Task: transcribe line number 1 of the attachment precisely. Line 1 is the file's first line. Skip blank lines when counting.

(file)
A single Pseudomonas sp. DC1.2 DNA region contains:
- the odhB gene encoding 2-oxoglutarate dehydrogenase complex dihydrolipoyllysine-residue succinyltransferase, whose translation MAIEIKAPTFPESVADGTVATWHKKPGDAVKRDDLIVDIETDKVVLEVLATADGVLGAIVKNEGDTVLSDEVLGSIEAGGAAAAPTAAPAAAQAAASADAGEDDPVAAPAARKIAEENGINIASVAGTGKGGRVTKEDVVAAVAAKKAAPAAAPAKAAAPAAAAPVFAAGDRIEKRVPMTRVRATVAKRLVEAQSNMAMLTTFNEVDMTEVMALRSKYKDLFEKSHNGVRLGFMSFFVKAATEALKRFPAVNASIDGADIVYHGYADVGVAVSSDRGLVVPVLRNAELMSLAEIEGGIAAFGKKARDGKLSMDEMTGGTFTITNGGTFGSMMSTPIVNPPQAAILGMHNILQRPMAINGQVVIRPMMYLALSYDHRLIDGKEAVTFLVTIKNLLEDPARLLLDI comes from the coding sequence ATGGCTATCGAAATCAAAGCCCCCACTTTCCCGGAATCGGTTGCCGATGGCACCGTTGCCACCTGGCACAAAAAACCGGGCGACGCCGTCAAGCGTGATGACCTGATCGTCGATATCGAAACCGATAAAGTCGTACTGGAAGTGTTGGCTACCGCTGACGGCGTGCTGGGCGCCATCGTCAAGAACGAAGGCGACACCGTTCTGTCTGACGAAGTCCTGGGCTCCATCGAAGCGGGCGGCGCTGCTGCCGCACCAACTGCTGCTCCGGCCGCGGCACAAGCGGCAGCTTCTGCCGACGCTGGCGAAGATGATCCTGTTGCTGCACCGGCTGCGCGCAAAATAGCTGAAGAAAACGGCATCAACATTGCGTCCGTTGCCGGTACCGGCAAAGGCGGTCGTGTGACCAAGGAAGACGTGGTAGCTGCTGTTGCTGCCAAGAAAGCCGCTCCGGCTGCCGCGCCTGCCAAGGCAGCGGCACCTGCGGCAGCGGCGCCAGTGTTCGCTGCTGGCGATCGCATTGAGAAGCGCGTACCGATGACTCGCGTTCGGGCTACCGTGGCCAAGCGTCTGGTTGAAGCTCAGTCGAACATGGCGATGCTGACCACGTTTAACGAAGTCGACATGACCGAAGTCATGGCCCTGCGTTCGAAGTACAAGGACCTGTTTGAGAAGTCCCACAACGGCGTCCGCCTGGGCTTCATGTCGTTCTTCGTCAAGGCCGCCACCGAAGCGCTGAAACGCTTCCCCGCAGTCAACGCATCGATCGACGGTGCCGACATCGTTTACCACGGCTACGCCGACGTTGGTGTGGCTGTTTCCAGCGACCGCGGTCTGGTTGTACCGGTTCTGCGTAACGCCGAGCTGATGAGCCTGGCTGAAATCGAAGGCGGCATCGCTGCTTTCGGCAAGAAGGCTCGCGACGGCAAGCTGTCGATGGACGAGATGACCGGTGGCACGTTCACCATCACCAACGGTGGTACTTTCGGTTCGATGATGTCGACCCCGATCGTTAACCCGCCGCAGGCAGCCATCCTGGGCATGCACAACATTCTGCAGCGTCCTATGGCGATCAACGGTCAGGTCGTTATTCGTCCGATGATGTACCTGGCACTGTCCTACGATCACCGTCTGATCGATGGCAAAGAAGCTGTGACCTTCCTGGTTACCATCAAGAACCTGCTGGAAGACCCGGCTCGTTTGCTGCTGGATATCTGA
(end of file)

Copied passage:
A single Pseudomonas sp. DC1.2 DNA region contains: